There are too many people in these stories by Shirley Jackson—people who watch, people who judge, people who insinuate themselves into your life, people who leave, people who throw stones. Almost every story unearths some little bit of darkness in urban or suburban life, life that on the surface seems perfectly genial.
Before reading this collection, “The Lottery” was the only one of Jackson’s stories that I could remember having read. If you’ve read this story, you won’t forget it. On first read, if you don’t know what’s happening, it’s a shocker, but the story is so embedded in American culture that it has lost some of its shock value. However, experiencing it as the capstone of a collection about secret darkness in people and communities brought some of its power back. It’s a story that shows how far things can go when ritual goes unquestioned and cruelty goes unchecked.
Most of the other stories, however, are about more commonplace cruelties. “Charles” is probably the lightest story of the bunch and one I think I’d come across before. Did she adapt it from Life Among the Savages? It’s one of those “kids do the darndest things” kinds of stories about a little boy telling tales about a naughty classmate. Couched in the midst of these uncomfortable and oppressive stories, it looks a little more sinister than I remembered it being.
I was surprised to find two stories—“After You, My Dear Alphonse” and “Flower Garden”—that made race a topic. The white suburban woman at each story’s center has certain expectations about the lives and roles of their black neighbors. These women are perfectly nice and polite, but they see blacks and whites having proper places and roles and see no reason to change that.
These are almost all stories about women, single women, married women, women with jobs, women at home. Mostly unhappy women. “Elizabeth,” for example, has a job that has gone nowhere, although she pretends differently. Similarly, the title character in “The Villager” has built a life that she’s happy with, unless she lets herself think about the life she meant to have. For these women, the pain comes from within and the difference between what they planned and what they have.
The lead character in “The Demon Lover,” which Ana and Chris both wrote about this week, is also dealing with dashed hopes as she waits for her lover on their wedding day, all the while fretting over whether she’s wearing the right thing and what people will think. As Ana notes in her review, it turns out that she was right to worry because when she finally ventures out, people smirk at her and treat her with barely concealed scorn. And by the end of the story, we’re pulled right along with them as we’re given reason to wonder how real her lover is.
As I think of the final image of the protagonist in “The Demon Lover,” I come back to Tess Hutchinson’s wail of “It’s not fair” at the end of “The Lottery.” This is, I think, a book full of (mostly) women crying inside that “it’s not fair.” But this isn’t a book all about damning the patriarchy. It’s more complicated than that.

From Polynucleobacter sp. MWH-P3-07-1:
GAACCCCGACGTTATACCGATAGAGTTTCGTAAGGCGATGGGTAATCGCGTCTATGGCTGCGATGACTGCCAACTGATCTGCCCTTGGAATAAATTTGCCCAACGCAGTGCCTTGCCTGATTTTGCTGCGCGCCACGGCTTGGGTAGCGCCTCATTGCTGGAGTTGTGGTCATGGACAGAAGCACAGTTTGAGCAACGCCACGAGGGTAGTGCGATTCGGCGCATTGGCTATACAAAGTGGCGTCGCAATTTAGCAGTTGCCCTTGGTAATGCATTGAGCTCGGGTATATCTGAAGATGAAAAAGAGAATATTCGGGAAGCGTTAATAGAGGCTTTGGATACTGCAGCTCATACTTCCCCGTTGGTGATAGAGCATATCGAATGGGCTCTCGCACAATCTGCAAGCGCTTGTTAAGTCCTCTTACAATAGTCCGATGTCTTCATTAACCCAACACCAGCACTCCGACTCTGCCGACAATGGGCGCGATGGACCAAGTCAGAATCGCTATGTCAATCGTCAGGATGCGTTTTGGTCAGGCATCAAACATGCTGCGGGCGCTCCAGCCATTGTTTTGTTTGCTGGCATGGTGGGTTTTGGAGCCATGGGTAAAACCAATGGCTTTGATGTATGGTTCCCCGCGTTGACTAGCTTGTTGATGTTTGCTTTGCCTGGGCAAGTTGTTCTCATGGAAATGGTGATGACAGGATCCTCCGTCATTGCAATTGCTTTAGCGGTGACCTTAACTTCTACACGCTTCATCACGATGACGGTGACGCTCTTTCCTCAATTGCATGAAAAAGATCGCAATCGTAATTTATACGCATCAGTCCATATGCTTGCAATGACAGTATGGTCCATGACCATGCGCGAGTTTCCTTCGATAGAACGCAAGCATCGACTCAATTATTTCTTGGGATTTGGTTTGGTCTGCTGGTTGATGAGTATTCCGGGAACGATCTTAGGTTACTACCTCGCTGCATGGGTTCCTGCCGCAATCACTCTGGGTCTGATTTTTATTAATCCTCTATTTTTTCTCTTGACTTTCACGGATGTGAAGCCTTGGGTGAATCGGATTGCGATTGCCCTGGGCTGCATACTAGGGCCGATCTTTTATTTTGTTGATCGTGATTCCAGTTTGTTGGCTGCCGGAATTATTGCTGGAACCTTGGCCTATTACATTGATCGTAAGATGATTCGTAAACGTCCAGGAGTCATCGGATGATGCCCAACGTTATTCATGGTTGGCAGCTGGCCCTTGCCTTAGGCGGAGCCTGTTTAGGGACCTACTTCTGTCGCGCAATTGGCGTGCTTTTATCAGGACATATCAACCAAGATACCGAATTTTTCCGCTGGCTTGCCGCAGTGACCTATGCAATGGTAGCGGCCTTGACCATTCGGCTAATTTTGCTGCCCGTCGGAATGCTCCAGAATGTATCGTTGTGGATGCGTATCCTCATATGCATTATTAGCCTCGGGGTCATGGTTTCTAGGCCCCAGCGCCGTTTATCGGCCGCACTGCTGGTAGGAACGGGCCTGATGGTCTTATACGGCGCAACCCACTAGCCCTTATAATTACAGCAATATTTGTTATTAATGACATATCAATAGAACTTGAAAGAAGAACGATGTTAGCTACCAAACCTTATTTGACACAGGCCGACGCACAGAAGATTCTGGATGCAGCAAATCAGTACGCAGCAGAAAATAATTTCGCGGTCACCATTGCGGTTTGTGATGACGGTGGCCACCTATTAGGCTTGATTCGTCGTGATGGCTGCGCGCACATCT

Sometimes, for example, women are the ones doing the oppressing. It’s a woman who weasels her way into a man’s life in “Like Mother Used to Make.” Interestingly, however, she is able to do so because he takes on traditionally feminine roles while she grabs the power (and the house). The housekeeper in “Men with Their Big Shoes” similarly draws herself into an unwilling host’s home, this time by putting on a sort of sisterly camaraderie that the story’s protagonist doesn’t know how to refuse. People wanting to be polite is a problem in these stories. It’s being polite that keeps them in their places. And again, I return to Tess crying that “It’s not fair” even though all the rules were followed. Everything was done as it should be, and that is her doom.
I think, mostly, this is a book about people being made miserable by other people. The protagonists are mostly women, but it’s not just women who suffer. We rub up against each other in this world, and rubbing causes friction. Some people push their way in (like the neighbor in “Trial by Combat”), and others do mean things without a thought (like the man who buys the book he doesn’t even want in “Seven Types of Ambiguity”), but sometimes just going about our business (crossing the street in “Pillar of Salt”) makes life impossible for others. These are unsettling stories about how hard it is to live in the world. They’re perfect in their uncomfortableness.
I read this collection for the Shirley Jackson Reading Week hosted by Simon, Jenny, and Ana. Thanks to you all for giving me the impetus for pulling this off my shelf. I think all of the stories at once was a bit of an overdose, but a Shirley Jackson overdose is a good kind of overdose!